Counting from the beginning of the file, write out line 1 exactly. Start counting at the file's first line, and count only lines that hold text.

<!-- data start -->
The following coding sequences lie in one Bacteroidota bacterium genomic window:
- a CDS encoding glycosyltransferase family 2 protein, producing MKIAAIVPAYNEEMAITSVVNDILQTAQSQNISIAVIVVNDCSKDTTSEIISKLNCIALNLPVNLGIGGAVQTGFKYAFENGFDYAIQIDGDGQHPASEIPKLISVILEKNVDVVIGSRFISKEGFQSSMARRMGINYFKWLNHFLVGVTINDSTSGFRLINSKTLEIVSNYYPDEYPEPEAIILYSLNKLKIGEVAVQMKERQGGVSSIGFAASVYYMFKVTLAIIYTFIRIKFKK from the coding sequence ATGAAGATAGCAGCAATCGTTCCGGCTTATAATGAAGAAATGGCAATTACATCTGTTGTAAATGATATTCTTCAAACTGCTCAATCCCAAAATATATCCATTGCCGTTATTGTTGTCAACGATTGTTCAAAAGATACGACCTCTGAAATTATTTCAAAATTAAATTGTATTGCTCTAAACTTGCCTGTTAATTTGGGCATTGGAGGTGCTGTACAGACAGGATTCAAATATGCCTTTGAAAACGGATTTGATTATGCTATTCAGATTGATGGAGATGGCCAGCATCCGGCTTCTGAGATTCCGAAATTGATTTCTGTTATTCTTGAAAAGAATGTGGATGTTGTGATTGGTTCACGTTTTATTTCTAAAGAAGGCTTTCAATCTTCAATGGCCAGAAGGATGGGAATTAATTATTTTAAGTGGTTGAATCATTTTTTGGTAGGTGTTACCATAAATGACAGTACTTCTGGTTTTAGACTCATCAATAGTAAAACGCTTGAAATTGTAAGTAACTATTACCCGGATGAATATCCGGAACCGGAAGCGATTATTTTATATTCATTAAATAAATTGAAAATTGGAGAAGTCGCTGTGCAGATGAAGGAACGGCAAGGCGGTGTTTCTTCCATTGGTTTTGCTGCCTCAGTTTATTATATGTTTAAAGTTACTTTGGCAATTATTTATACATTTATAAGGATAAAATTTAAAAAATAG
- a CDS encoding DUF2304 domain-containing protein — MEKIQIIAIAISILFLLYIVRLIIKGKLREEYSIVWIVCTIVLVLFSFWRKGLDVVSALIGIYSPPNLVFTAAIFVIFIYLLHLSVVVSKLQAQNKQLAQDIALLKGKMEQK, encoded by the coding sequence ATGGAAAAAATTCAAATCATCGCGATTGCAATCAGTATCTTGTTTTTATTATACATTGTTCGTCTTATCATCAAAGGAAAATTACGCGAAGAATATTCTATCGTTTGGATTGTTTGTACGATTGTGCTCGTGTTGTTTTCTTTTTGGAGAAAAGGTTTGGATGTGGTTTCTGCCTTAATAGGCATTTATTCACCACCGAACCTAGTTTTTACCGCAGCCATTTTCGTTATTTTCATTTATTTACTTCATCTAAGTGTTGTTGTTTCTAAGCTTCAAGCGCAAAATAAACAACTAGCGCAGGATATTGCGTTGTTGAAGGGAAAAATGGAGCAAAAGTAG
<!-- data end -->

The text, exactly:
The following coding sequences lie in one Bacteroidota bacterium genomic window: